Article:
The big news that night was not a gang of unruly mourners standing in the rain, but the two contenders for mayor, David Miller and Jane Pitfield, mugging for their own share of the spotlight in a debate held at the University of Toronto.

    Did we mention this collision, the one that killed the cyclist on Eglinton at Leslie, took place in Jane Pitfield's ward? Did we mention the fact that a simple device guarding the space between the wheels on the truck would likely have spared the cyclist's life? Did we mention these guards have been mandated for years in Europe, and were specificlly recommended by the Toronto Coroner in a report issued nine years ago?

    Yeah, I know we did.

    It was shitty, there in the rain at Eglinton and Leslie. But I would rather have been there than sitting cozy in the audience at the mayoral debate. I only wish I could figure out some way to put the issue on the agenda at the next one.

    A friend drew up the appropriate scenario:

    But if it were a movie, Jimmy Stewart, not M. Ghandi, would lead a peloton of citizen cyclists onto Queens Park Circle. He'd shout, "These are our roads and they aren't going to take them away from us this time!". The film's car wranglers would create automotive chaos in back of the bikes for the cameras as the cops scrambled in front to block their path. A solid cordon of police prevents forward movement then, and Jimmy Stewart cries, "Everyone stick together now and put your bkes down and sit on the road! We haven't broken any laws, they'll have to haul us away!". His best girl pleads with her father the minister of transport and makes him recant his libertarian pro-business past and he immediately drafts a bill requiring sideguards on all rucks. He introduces it to the house, cut to the girl as she bails Jimmy and his mates out of jail and the now friendly cops shake hands with them as they leave.

  2. Spin says:

    Nice one, Mr. A. Have either of these candidates for Mayor said anything coherent about road safety, particularly as it relates to vulnerable road users like bicyclists?


    I suspect they would say they have more important things to do than worry about bicycle riders and pedestrian issues.

    However, it may be germaine that a google of "Jane Pitfield" gives you BikeToronto's rating of her among the first five hits. I suggest cyclists are among the most active of the city's constituents.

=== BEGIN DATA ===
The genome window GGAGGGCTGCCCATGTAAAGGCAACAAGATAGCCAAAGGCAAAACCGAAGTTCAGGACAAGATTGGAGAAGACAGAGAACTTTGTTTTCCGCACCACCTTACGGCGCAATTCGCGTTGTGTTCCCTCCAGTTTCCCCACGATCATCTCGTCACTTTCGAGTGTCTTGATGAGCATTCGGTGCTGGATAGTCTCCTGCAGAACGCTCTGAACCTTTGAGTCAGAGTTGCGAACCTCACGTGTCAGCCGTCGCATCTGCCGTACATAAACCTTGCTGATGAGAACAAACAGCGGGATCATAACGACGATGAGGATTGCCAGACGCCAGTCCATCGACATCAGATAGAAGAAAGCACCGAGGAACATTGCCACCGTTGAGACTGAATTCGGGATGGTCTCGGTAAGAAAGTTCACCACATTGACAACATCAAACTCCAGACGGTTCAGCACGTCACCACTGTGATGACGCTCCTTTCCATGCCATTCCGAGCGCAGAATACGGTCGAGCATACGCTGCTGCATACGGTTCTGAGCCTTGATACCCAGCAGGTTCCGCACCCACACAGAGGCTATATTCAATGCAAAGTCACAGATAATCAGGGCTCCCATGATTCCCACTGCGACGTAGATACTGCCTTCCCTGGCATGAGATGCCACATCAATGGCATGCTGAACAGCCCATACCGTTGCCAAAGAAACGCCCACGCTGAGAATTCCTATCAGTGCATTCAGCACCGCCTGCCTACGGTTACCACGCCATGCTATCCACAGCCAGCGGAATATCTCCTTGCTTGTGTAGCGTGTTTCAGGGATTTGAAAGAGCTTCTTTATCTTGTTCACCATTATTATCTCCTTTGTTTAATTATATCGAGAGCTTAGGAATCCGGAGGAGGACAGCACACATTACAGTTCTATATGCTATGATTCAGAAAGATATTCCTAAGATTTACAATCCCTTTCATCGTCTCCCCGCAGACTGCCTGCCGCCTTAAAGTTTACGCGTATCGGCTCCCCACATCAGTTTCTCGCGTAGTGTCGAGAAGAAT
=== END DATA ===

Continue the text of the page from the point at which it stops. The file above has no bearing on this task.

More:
A google of "mayor david miller" does not yield anything like the same results. I am not sure what this means.

  4. mysamantha says:

    That was my dad. I appreciate your effort to bring the public news. But I do belive you should have asked me and my family first also another one of the bicyclists was my friends dad. They both had families and children and if you think for one second that they are the ones who caused they're own accidents then you have made a huge mistake! Truck drivers are not careful I have almost been hit or seen accidents with trucks. My dad was the most careful bicyclist in the world. And you want to know what hurts the most? Is to find out your own father is dead. To have no one there to be with him that he knew to help him get through the pain. They say time heals everything well that's not true. Time won't heal the loss of my dad.


    Hi Samantha,
    Sorry not to have gotten back sooner. I am out of the habit of writing for my blog and so I don't check for comments that often anymore.

    Anyway, I will post your comment, but I wanted to make a separate note to you because your message touched me and made me feel quite sad. I don't want you to think in anyway I was judging your father's cycling skills in my post--in any case I know next to nothing about what happened. I am a member of a Toronto group called Advocacy for Respect for Cyclists (ARC) and as I recall when we held the cyclist's memorial for your dad (as we do for every cyclist killed on the roads in Toronto) we did try to get in touch with the family, but not sure we were successful.

    Like you I have had many close calls on bicycles, and know from first-hand experience that trucks are not safe things to be around on the roads. In fact one of the main things ARC has fought for (with little success, unfortunately) is for Transport Canada to mandate sideguards on trucks, which would prevent a cyclist (or a pedestrian) from being pulled under the wheels of a truck. Who knows, if the truck that killed your father had had a sideguard he might be alive today.

    Anyway, Thanks for your comment and again, sorry for any misunderstanding or pain my writing may have caused.